Easley Pursuing CDC Grant For Brushy Creek Greenway Project
Funds could help bring shared-use path project closer to fruition.
City officials are hoping to win federal grant funds that could help fund the Brushy Creek Greenway project.
“This is an unbelievable opportunity,” said Councilman Chris Mann, committee chairman.
The greenway project aims to connect downtown Easley to the new Easley High School campus via a shared-use path.
Jean Crowther of Alta Planning told members of the city's bicycle/pedestrian committee about the grant opportunity Thursday morning.
The Community Transportation Grant program is administered by the Center for Disease Control, Crowther said.
“This is a new federal grant opportunity,” Crowther said.
“It seems like a good opportunity for Easley,” she said, as this iteration of the grant focuses on smaller communities.
“They have $70 million total,” Crowther said. “They said they're expecting the average grant amount to be $2 million. It sounds like the grant amount will vary based on the size of the community.”
Communities with populations up to 500,000 people will be allowed to apply for the grant.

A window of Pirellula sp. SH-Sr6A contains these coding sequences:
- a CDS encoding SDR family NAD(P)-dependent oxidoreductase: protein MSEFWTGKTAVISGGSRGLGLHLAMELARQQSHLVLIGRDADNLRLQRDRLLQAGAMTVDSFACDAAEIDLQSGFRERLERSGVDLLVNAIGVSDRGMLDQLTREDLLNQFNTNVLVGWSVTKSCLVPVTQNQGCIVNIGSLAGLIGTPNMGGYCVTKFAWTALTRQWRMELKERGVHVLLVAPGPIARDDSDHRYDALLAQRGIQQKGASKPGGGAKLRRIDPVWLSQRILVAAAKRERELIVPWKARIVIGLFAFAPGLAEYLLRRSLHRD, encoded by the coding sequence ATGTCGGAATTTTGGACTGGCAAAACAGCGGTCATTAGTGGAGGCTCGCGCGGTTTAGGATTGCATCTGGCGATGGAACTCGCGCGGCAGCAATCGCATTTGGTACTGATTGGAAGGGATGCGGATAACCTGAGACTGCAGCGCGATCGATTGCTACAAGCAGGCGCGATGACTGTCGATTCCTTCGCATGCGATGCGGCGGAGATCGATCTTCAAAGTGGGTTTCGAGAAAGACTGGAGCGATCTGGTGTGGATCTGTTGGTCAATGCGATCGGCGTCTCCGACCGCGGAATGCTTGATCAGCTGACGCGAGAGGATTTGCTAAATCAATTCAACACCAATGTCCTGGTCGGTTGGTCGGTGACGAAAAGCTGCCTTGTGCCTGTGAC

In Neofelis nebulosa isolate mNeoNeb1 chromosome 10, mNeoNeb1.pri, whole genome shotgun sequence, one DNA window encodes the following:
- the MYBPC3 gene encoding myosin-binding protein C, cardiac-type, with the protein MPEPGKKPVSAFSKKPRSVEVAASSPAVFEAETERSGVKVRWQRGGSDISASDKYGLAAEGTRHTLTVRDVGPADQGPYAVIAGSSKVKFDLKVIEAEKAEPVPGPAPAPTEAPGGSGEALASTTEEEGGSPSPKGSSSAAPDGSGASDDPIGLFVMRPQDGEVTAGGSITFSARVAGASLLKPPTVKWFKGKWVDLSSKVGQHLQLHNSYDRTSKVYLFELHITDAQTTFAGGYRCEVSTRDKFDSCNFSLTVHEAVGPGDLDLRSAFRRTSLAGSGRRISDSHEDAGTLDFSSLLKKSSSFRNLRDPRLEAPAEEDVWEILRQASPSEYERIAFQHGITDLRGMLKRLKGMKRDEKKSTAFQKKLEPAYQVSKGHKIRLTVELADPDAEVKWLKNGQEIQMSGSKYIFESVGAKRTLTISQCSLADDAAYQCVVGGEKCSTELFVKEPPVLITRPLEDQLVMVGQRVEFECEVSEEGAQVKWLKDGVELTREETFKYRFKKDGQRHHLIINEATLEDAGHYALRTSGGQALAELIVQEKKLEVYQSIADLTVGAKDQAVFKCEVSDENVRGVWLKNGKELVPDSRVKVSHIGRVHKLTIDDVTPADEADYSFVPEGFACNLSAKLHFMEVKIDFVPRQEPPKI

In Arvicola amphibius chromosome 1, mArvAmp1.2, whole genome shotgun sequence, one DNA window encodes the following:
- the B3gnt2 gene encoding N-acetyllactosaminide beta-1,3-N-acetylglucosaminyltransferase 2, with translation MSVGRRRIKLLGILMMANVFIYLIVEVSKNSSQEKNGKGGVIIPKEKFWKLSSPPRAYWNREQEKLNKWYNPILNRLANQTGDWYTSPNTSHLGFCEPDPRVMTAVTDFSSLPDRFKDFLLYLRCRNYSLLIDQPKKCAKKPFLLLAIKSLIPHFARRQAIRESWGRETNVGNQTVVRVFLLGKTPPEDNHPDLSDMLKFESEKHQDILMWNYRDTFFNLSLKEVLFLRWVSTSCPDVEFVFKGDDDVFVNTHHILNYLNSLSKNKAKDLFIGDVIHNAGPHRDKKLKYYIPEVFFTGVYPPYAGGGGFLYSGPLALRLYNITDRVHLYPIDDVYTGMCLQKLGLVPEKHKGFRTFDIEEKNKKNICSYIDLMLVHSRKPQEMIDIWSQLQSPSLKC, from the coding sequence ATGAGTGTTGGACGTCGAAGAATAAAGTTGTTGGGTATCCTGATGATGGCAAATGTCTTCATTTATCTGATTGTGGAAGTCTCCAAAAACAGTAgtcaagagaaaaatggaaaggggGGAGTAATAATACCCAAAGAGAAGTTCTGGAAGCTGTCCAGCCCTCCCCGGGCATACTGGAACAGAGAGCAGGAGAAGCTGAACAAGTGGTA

The grant is focused on addressing chronic diseases, including obesity, Crowther said.
“They're looking at infrastructure improvements, environmental improvements, policy changes,” Crowther said.
Infrastructure improvements should increase levels of physical activity within communities in order to attract grant funding, Crowther said.
“Building new physical activity facilities and improving access to physical activities,” Crowther said.
She said she believe the grant officials are looking for “communities that understand the big picture.”
“You can't just build a trail and that's going to fix your chronic diseases,” she said. “You have to have a bigger picture. I think Easley can make a great case for that.”
Other city efforts, including efforts to make Easley a “bike-friendly city” and a joint effort to connect Pickens, Easley and Liberty via bike trails will help Easley make its case to receive the funding, Crowther said.
“All of that is really important to show that this is not just a one-time effort,” Crowther said.
Mann said the city's efforts to help its employees stop smoking, as well as other anti-smoking initiatives, such as the ban in restaurants and city parks, could be appealing to those who award the grant.
“Those are things we've done to look at tobacco-free living,” Mann said.
Committee member Don Youngblood said the grant funding could help with the most difficult portion of the greenway project – tunneling under Highway 123.
“That's going to be the big hurdle with the Brushy Creek Greenway,” Youngblood said.
Officials are working on a letter of intent to submit to the CDC by Monday. The complete grant application is due by July 31.